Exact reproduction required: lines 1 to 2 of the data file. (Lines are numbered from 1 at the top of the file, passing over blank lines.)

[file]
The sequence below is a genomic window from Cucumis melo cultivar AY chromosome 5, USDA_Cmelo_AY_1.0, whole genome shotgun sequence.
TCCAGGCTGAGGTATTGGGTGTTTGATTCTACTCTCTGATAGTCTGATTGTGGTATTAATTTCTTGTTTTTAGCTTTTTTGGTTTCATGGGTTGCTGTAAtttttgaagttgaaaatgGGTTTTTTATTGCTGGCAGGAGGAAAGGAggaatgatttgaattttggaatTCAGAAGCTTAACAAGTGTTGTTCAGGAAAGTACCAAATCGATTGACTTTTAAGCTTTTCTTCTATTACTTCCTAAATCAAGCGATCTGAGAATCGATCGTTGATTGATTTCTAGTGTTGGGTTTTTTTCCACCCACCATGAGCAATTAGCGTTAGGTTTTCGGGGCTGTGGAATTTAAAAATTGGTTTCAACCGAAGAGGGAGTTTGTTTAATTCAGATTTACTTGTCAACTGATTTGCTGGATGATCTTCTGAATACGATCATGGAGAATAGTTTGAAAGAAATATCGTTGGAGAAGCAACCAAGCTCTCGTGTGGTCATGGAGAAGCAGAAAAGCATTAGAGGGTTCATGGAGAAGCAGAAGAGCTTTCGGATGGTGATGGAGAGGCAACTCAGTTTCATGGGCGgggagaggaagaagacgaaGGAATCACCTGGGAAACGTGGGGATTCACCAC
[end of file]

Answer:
The sequence below is a genomic window from Cucumis melo cultivar AY chromosome 5, USDA_Cmelo_AY_1.0, whole genome shotgun sequence.
TCCAGGCTGAGGTATTGGGTGTTTGATTCTACTCTCTGATAGTCTGATTGTGGTATTAATTTCTTGTTTTTAGCTTTTTTGGTTTCATGGGTTGCTGTAAtttttgaagttgaaaatgGGTTTTTTATTGCTGGCAGGAGGAAAGGAggaatgatttgaattttggaatTCAGAAGCTTAACAAGTGTTGTTCAGGAAAGTACCAAATCGATTGACTTTTAAGCTTTTCTTCTATTACTTCCTAAATCAAGCGATCTGAGAATCGATCGTTGATTGATTTCTAGTGTTGGGTTTTTTTCCACCCACCATGAGCAATTAGCGTTAGGTTTTCGGGGCTGTGGAATTTAAAAATTGGTTTCAACCGAAGAGGGAGTTTGTTTAATTCAGATTTACTTGTCAACTGATTTGCTGGATGATCTTCTGAATACGATCATGGAGAATAGTTTGAAAGAAATATCGTTGGAGAAGCAACCAAGCTCTCGTGTGGTCATGGAGAAGCAGAAAAGCATTAGAGGGTTCATGGAGAAGCAGAAGAGCTTTCGGATGGTGATGGAGAGGCAACTCAGTTTCATGGGCGgggagaggaagaagacgaaGGAATCACCTGGGAAACGTGGGGATTCACCAC